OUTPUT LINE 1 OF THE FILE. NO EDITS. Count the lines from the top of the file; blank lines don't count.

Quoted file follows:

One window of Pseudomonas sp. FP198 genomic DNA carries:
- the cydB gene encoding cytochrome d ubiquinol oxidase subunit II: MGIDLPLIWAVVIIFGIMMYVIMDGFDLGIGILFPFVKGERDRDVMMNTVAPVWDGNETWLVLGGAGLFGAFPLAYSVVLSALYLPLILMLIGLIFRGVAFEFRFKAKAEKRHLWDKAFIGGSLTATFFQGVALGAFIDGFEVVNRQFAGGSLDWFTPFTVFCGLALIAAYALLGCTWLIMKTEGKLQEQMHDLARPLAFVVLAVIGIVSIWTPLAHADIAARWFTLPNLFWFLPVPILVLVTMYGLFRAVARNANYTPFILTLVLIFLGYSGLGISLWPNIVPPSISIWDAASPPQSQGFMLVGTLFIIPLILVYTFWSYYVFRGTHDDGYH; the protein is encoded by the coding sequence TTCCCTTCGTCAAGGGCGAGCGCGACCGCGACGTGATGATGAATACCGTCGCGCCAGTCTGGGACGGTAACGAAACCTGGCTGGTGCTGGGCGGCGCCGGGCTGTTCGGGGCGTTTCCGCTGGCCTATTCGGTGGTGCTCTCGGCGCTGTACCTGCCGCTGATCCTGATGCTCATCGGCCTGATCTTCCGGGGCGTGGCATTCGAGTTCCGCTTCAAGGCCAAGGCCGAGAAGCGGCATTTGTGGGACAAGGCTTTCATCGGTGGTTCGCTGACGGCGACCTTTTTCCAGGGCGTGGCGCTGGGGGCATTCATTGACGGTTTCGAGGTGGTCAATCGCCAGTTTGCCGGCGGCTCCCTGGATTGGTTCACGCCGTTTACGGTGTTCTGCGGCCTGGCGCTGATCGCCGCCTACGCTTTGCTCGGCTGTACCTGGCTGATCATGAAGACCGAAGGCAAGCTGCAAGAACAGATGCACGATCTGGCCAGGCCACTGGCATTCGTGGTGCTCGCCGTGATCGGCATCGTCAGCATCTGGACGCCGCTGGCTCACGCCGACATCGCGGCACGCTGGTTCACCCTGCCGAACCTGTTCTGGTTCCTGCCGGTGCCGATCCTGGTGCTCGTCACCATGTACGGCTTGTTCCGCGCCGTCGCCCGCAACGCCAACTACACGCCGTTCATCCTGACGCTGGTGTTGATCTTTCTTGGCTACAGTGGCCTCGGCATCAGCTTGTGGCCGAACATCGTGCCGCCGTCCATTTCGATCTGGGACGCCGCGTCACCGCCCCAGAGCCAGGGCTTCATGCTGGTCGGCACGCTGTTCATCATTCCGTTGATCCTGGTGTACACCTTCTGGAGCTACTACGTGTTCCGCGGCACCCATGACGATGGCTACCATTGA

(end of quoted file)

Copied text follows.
One window of Pseudomonas sp. FP198 genomic DNA carries: